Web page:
Book:The Book of Lost Tales: Part 2 of The History of Middle-Earth

The Book of Lost Tales: Part 2 of The History of Middle-Earth

J.R.R. Tolkien

The Book of Lost Tales was the first major work of imagination by J.R.R. Tolkien, begun in 1916, when he was twenty-five years old, and left incomplete several years later. It stands at the beginning of the entire conception of Middle-earth and Valinor, for the Lost Tales were the first form of the myths and legends that came to be called The Silmarillion. Embedded in English legend and association, they are set in the narrative frame of the great westward voyage of a mariner named Eriel (or AElfwine). His destination is Tol Eressea, the Lonely Isle where Elves dwell; from them he learns their true history, the Lost Tales of Elfinesse. The Tales include the earliest accounts of Gods and Elves, Dwarves, Balrogs, and Orcs; of the Silmarils and the Two Trees of Valinor; of Nargothrond and Gondolin; of the geography and cosmography of their invented world.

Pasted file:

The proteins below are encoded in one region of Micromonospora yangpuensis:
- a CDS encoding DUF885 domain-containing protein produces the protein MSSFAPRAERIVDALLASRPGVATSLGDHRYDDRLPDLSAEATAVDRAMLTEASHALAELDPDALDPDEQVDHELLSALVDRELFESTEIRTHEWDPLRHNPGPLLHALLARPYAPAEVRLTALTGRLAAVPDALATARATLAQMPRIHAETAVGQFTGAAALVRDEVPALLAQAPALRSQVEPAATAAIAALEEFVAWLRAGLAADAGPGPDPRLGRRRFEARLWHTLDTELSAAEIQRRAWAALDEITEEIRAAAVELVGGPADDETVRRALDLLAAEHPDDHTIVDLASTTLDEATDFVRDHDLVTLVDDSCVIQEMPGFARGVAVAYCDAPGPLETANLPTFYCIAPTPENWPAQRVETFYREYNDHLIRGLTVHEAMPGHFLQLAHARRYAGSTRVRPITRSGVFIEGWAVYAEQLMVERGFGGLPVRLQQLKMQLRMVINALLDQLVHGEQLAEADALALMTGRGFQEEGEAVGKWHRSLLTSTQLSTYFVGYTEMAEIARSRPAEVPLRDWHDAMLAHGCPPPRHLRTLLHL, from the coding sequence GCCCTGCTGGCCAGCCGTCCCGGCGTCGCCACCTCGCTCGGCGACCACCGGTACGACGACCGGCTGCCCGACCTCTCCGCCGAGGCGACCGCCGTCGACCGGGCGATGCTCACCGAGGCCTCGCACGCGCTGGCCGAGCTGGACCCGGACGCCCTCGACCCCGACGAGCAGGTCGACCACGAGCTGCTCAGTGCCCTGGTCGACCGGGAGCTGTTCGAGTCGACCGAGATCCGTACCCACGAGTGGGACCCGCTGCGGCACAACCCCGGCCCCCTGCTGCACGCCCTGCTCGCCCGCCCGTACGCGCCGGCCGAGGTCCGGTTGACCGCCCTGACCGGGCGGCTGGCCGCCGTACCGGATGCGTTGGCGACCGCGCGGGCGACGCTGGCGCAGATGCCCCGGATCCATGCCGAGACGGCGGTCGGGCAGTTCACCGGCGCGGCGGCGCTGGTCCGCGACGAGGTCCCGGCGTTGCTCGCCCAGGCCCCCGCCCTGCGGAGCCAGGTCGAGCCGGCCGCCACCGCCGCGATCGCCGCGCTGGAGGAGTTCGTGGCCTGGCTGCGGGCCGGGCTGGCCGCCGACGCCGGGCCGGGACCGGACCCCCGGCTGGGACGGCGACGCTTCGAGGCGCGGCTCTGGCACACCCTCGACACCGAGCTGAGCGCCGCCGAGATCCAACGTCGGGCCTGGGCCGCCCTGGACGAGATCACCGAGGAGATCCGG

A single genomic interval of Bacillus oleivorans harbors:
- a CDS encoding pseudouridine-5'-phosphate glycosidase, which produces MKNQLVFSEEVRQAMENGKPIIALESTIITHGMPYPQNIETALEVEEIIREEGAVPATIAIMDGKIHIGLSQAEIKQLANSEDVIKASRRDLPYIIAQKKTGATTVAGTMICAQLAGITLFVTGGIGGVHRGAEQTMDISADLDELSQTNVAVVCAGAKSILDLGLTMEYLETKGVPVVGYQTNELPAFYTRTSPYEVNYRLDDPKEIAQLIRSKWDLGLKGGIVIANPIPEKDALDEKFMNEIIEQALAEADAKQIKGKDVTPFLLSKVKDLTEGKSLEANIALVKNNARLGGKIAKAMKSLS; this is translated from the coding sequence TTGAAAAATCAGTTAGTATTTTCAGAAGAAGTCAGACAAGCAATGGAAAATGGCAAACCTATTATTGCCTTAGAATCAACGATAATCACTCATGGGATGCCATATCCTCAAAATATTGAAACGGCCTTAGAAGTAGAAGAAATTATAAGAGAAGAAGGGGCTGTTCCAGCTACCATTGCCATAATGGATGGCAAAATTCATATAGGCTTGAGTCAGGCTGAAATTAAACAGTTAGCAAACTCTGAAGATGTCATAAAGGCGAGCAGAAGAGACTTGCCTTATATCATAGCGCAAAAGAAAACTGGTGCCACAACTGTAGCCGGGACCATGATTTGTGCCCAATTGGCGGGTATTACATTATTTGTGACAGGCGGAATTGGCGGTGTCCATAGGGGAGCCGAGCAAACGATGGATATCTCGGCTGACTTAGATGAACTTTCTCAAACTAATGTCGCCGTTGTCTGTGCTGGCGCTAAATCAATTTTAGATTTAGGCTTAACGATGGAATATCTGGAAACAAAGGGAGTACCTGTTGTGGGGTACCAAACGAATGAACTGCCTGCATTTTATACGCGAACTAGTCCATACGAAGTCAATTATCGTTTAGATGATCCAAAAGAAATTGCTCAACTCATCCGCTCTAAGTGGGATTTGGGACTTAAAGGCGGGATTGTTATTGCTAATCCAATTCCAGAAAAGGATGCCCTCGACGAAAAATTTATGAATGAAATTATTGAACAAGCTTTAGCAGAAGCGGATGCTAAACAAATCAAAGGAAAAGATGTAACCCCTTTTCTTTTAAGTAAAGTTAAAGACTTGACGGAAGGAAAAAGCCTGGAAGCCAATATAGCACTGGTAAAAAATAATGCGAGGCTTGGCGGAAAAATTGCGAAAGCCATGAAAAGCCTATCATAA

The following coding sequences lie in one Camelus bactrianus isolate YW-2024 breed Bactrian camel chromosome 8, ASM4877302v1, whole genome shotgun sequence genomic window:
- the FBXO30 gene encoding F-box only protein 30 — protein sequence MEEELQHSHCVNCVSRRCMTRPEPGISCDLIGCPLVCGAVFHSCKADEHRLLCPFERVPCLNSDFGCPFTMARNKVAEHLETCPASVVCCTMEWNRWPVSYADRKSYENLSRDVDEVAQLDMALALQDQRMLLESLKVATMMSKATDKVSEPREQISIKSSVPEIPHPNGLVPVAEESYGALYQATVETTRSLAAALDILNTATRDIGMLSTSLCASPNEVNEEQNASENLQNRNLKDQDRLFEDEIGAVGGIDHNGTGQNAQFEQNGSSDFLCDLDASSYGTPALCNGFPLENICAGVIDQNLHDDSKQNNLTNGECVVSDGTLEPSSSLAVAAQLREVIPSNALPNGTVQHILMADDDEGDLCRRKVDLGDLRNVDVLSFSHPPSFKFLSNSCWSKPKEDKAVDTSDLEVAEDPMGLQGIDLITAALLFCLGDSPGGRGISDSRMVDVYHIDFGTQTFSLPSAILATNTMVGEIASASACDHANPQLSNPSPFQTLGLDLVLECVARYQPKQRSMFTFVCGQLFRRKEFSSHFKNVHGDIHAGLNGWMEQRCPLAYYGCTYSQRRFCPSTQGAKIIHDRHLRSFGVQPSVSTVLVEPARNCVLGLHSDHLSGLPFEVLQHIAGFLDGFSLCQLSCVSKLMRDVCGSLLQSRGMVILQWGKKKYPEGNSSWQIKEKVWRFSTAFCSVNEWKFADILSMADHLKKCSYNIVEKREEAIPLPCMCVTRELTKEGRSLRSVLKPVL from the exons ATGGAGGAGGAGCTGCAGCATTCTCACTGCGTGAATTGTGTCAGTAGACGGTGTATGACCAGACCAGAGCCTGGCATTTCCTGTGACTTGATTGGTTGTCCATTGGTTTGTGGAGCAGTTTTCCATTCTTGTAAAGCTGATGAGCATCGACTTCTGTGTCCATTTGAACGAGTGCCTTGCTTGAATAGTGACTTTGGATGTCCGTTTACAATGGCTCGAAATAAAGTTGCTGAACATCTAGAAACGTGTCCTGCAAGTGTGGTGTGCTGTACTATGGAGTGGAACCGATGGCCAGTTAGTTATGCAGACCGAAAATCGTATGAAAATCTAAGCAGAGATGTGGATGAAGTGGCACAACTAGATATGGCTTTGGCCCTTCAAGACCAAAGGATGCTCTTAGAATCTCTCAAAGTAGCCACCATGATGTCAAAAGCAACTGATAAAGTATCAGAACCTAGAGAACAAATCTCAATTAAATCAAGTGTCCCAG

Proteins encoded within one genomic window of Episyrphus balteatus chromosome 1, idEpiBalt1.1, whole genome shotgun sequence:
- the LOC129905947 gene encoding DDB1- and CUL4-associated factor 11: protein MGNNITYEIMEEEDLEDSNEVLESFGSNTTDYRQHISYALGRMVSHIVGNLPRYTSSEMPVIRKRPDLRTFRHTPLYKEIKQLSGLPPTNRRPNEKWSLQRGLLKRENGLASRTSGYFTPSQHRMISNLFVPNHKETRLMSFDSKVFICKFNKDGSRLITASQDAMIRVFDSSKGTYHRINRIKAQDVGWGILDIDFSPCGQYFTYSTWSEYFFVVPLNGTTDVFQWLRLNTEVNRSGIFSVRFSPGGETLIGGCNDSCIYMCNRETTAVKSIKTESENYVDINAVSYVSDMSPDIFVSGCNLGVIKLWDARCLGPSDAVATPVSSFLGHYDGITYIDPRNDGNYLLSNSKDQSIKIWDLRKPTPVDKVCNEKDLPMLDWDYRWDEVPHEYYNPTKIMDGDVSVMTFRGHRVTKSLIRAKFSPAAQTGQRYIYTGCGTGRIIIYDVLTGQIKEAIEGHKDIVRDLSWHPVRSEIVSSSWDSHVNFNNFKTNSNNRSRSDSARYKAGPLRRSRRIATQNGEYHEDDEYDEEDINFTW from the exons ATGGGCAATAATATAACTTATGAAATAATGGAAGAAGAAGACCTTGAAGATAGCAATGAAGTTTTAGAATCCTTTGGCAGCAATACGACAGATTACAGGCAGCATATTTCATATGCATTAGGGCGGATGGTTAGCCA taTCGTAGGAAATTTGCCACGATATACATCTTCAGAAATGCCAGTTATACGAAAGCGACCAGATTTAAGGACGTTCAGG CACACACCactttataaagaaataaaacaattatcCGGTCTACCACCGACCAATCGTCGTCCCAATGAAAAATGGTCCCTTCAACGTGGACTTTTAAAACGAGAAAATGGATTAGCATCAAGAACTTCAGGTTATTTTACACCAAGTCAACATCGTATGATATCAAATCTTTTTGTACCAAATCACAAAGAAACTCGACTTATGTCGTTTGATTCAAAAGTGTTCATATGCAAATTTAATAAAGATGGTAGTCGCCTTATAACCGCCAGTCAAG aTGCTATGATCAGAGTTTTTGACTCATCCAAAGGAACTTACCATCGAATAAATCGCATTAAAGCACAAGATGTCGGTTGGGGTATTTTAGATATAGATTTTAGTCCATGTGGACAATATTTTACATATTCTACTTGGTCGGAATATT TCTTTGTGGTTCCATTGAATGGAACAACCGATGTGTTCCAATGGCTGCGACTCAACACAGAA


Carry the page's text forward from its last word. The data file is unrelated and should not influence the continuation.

The Book of Lost Tales is published in two volumes. The first contains the Tales of Valinor; and this second part…[more]

Book:The Fellowship of the Ring

The Fellowship of the Ring: Book 1 of The Lord of the Rings Trilogy

J.R.R. Tolkien

For over fifty years, J.R.R. Tolkien”s peerless fantasy has accumulated worldwide acclaim as the greatest adventure tale ever written. No other writer has created a world as distinct as Middle-earth, complete with its own geography, history, languages, and legends. And no one has created characters as endearing as Tolkien”s large-hearted, hairy-footed hobbits. Tolkien”s The Lord of the Rings continues to seize the imaginations of readers of all ages, and this new three-volume paperback edition is designed to appeal to the youngest of them.